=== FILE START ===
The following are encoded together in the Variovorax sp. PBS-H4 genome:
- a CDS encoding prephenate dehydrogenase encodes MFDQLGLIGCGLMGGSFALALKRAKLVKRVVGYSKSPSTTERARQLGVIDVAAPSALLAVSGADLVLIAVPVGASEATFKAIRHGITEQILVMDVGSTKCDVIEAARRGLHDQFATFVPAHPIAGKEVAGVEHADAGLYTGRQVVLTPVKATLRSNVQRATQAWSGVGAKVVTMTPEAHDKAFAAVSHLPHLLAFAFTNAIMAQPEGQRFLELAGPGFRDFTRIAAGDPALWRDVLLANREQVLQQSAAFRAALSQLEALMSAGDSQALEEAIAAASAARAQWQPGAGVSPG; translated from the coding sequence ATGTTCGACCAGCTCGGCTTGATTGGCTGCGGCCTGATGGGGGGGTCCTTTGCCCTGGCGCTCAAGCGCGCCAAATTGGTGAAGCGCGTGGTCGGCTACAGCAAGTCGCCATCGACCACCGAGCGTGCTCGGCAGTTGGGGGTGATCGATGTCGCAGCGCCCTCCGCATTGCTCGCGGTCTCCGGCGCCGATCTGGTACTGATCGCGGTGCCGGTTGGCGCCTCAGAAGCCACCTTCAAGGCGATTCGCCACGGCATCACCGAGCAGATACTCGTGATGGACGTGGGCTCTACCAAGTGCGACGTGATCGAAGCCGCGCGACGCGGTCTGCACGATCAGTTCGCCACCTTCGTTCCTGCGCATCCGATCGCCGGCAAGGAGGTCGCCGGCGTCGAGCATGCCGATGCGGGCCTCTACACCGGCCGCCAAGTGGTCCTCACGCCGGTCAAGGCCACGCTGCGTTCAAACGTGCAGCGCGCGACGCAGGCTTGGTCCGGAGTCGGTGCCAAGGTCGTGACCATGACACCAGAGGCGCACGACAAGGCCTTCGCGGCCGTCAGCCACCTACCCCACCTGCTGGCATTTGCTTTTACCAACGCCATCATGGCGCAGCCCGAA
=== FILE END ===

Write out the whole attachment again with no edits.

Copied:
The following are encoded together in the Variovorax sp. PBS-H4 genome:
- a CDS encoding prephenate dehydrogenase encodes MFDQLGLIGCGLMGGSFALALKRAKLVKRVVGYSKSPSTTERARQLGVIDVAAPSALLAVSGADLVLIAVPVGASEATFKAIRHGITEQILVMDVGSTKCDVIEAARRGLHDQFATFVPAHPIAGKEVAGVEHADAGLYTGRQVVLTPVKATLRSNVQRATQAWSGVGAKVVTMTPEAHDKAFAAVSHLPHLLAFAFTNAIMAQPEGQRFLELAGPGFRDFTRIAAGDPALWRDVLLANREQVLQQSAAFRAALSQLEALMSAGDSQALEEAIAAASAARAQWQPGAGVSPG; translated from the coding sequence ATGTTCGACCAGCTCGGCTTGATTGGCTGCGGCCTGATGGGGGGGTCCTTTGCCCTGGCGCTCAAGCGCGCCAAATTGGTGAAGCGCGTGGTCGGCTACAGCAAGTCGCCATCGACCACCGAGCGTGCTCGGCAGTTGGGGGTGATCGATGTCGCAGCGCCCTCCGCATTGCTCGCGGTCTCCGGCGCCGATCTGGTACTGATCGCGGTGCCGGTTGGCGCCTCAGAAGCCACCTTCAAGGCGATTCGCCACGGCATCACCGAGCAGATACTCGTGATGGACGTGGGCTCTACCAAGTGCGACGTGATCGAAGCCGCGCGACGCGGTCTGCACGATCAGTTCGCCACCTTCGTTCCTGCGCATCCGATCGCCGGCAAGGAGGTCGCCGGCGTCGAGCATGCCGATGCGGGCCTCTACACCGGCCGCCAAGTGGTCCTCACGCCGGTCAAGGCCACGCTGCGTTCAAACGTGCAGCGCGCGACGCAGGCTTGGTCCGGAGTCGGTGCCAAGGTCGTGACCATGACACCAGAGGCGCACGACAAGGCCTTCGCGGCCGTCAGCCACCTACCCCACCTGCTGGCATTTGCTTTTACCAACGCCATCATGGCGCAGCCCGAA